One American’s experience of studying in Dublin
Ben Campbell Rosbrook is originally from Syracuse in upstate New York. After completing his undergraduate at a college in Vermont, he came to Ireland to do his Masters degree at Trinity College Dublin. That was back in 2016, but today he still lives in Dublin where he works as a commercial analyst.
After Ben had been living in Dublin for a few months, Dublin.ie spoke to him about his experience of studying in the city. So what brought him to Dublin?
Student life from an American’s perspective
“I’m spending like half or a third of the fees to do my masters here, compared to America,” notes Ben. “I think a lot of students in America get the sense that the system is stacked against them. Irish students are quite lucky.”
Ben arrived in Dublin in August just before the new term began. “[Dublin] is a bigger city than I grew up in and it’s a really young city,” he says. “I find Irish people to be friendly, but cynical! It’s really refreshing coming from the states, where people are friendly in a naive kind of way.”
So why did he decide to do his master’s in Dublin rather than the US?
I had just made all these new Irish friends…
Besides the financial benefits, Ben says he came to Dublin – rather than another European city – because he already had some Irish student friends and, with no language barrier, he knew he could make more once he got here.
“All my friends were doing something different when they finished college. They all went somewhere else in life and in the world,” he explains. “I went to San Diego and worked for the summer.” Here, he found himself hanging out with Irish J1 students, who were “great craic”.
“I saw an opportunity,” says Ben. “I had just made all these new Irish friends, so I decided to move to Dublin, go to college and hang out with them for a bit.”
Vermont vs. Trinity: More exams, less coursework
Ben completed his undergraduate degree at St. Michael’s College in upstate Vermont. It was a small college with around 2,000 students. Then, he attended Trinity College Dublin, which is Ireland’s leading university with over 18,000 students.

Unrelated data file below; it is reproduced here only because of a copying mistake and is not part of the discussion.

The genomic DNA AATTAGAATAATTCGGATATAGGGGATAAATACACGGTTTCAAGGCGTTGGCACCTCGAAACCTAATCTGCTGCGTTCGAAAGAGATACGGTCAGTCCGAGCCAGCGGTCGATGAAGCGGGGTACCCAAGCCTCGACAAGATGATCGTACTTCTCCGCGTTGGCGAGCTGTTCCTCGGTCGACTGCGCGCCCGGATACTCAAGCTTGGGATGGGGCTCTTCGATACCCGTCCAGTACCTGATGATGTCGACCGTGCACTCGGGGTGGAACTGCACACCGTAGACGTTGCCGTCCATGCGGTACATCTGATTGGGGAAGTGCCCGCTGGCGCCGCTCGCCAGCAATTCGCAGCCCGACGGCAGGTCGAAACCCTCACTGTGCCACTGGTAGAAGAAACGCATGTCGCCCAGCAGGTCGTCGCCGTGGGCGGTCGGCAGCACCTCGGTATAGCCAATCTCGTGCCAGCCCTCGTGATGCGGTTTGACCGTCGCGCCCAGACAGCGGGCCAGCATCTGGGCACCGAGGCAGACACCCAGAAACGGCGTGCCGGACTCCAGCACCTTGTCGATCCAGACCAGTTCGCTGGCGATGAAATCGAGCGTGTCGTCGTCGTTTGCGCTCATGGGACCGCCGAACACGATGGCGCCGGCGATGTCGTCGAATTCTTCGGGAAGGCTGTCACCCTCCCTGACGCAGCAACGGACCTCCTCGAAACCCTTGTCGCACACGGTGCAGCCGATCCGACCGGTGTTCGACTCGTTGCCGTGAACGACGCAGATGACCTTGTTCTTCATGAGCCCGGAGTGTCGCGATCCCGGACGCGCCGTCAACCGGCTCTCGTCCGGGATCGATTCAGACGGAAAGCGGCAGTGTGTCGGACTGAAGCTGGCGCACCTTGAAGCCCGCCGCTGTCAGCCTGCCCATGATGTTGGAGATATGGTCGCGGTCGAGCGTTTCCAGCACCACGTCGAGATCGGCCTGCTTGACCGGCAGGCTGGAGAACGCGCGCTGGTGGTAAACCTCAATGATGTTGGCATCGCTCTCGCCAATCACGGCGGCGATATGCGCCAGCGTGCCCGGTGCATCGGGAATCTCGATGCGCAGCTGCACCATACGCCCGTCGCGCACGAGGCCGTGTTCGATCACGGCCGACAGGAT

Welcoming 118 different nationalities through its doors, it is also ranked the 12th most international university in the world. So how does studying in Dublin compare to his experience in America?
“I did my undergraduate in economics, it was a Bachelor of Arts. Here, I’m doing a Masters of Science in economics,” says Ben. “So it’s a little bit more quantitative and really heavy, but it’s interesting.”
Having studied in both Ireland and the US, Ben has found some key differences in the way the two countries run their colleges.
“It’s structured very differently. There is a lot of focus on exams here. In a lot of courses, it seems that 60% to 80% of your marks are from exams,” Ben says. “In the States, it would be broken up a bit more. 30% would be an exam and the rest would be split between continual assessment, papers and attendance.”
This structure means there’s different amounts of work to do throughout the year here. “[In the US], you are working consistently throughout the semester,” says Ben. “But here, you seem to put a lot of work in at the end. It’s more about getting to know the material so you can pass the exam.”
I’ve had to change my study habits to be more intense.
So does this mean Irish students doss? That’s not quite how Ben sees it. “My friends always joke: ‘That’s the Irish way!’ But I think it means Irish students are really good at studying for the last couple of weeks,” he explains.